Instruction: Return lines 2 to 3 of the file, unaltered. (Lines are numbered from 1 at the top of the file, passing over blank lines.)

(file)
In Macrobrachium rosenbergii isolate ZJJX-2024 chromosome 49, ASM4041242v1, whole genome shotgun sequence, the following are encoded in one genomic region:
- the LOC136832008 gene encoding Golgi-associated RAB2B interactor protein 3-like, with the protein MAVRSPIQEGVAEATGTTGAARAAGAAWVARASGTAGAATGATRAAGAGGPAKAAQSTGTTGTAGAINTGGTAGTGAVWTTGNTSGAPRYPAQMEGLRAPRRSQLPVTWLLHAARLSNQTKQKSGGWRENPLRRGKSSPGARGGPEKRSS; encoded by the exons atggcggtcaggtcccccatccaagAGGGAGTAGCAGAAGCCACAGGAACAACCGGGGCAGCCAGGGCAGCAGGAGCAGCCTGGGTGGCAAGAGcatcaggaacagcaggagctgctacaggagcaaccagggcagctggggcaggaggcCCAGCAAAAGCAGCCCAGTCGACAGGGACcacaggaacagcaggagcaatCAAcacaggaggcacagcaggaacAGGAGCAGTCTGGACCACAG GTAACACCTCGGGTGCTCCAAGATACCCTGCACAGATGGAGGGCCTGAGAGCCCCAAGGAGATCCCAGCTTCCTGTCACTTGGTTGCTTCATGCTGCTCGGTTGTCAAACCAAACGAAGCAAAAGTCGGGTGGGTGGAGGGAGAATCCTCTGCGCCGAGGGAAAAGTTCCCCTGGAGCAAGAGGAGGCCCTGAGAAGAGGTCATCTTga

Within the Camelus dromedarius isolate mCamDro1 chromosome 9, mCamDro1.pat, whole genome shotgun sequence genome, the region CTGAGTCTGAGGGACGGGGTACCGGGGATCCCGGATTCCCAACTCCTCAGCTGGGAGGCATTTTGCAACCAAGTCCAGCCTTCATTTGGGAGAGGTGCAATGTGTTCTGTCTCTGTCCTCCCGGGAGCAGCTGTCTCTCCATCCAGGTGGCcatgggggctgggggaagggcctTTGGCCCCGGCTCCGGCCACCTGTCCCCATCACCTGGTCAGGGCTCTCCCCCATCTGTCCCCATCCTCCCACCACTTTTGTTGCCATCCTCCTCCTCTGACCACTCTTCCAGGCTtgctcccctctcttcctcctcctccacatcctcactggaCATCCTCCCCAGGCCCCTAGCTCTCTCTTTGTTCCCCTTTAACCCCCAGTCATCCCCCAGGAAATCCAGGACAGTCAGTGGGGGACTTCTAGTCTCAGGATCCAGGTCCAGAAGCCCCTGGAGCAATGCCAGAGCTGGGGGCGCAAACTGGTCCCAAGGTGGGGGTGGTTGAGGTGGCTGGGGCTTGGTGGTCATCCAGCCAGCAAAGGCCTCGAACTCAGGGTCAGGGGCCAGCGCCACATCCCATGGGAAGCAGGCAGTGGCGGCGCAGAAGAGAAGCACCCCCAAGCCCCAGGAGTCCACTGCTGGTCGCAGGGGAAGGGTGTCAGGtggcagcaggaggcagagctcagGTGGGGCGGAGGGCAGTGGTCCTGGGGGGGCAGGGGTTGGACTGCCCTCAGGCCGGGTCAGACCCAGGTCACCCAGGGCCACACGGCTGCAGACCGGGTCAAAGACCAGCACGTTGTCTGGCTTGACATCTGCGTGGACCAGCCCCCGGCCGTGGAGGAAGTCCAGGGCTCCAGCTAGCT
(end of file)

- the LOC136832008 gene encoding Golgi-associated RAB2B interactor protein 3-like, with the protein MAVRSPIQEGVAEATGTTGAARAAGAAWVARASGTAGAATGATRAAGAGGPAKAAQSTGTTGTAGAINTGGTAGTGAVWTTGNTSGAPRYPAQMEGLRAPRRSQLPVTWLLHAARLSNQTKQKSGGWRENPLRRGKSSPGARGGPEKRSS; encoded by the exons atggcggtcaggtcccccatccaagAGGGAGTAGCAGAAGCCACAGGAACAACCGGGGCAGCCAGGGCAGCAGGAGCAGCCTGGGTGGCAAGAGcatcaggaacagcaggagctgctacaggagcaaccagggcagctggggcaggaggcCCAGCAAAAGCAGCCCAGTCGACAGGGACcacaggaacagcaggagcaatCAAcacaggaggcacagcaggaacAGGAGCAGTCTGGACCACAG GTAACACCTCGGGTGCTCCAAGATACCCTGCACAGATGGAGGGCCTGAGAGCCCCAAGGAGATCCCAGCTTCCTGTCACTTGGTTGCTTCATGCTGCTCGGTTGTCAAACCAAACGAAGCAAAAGTCGGGTGGGTGGAGGGAGAATCCTCTGCGCCGAGGGAAAAGTTCCCCTGGAGCAAGAGGAGGCCCTGAGAAGAGGTCATCTTga

Within the Camelus dromedarius isolate mCamDro1 chromosome 9, mCamDro1.pat, whole genome shotgun sequence genome, the region CTGAGTCTGAGGGACGGGGTACCGGGGATCCCGGATTCCCAACTCCTCAGCTGGGAGGCATTTTGCAACCAAGTCCAGCCTTCATTTGGGAGAGGTGCAATGTGTTCTGTCTCTGTCCTCCCGGGAGCAGCTGTCTCTCCATCCAGGTGGCcatgggggctgggggaagggcctTTGGCCCCGGCTCCGGCCACCTGTCCCCATCACCTGGTCAGGGCTCTCCCCCATCTGTCCCCATCCTCCCACCACTTTTGTTGCCATCCTCCTCCTCTGACCACTCTTCCAGGCTtgctcccctctcttcctcctcctccacatcctcactggaCATCCTCCCCAGGCCCCTAGCTCTCTCTTTGTTCCCCTTTAACCCCCAGTCATCCCCCAGGAAATCCAGGACAGTCAGTGGGGGACTTCTAGTCTCAGGATCCAGGTCCAGAAGCCCCTGGAGCAATGCCAGAGCTGGGGGCGCAAACTGGTCCCAAGGTGGGGGTGGTTGAGGTGGCTGGGGCTTGGTGGTCATCCAGCCAGCAAAGGCCTCGAACTCAGGGTCAGGGGCCAGCGCCACATCCCATGGGAAGCAGGCAGTGGCGGCGCAGAAGAGAAGCACCCCCAAGCCCCAGGAGTCCACTGCTGGTCGCAGGGGAAGGGTGTCAGGtggcagcaggaggcagagctcagGTGGGGCGGAGGGCAGTGGTCCTGGGGGGGCAGGGGTTGGACTGCCCTCAGGCCGGGTCAGACCCAGGTCACCCAGGGCCACACGGCTGCAGACCGGGTCAAAGACCAGCACGTTGTCTGGCTTGACATCTGCGTGGACCAGCCCCCGGCCGTGGAGGAAGTCCAGGGCTCCAGCTAGCT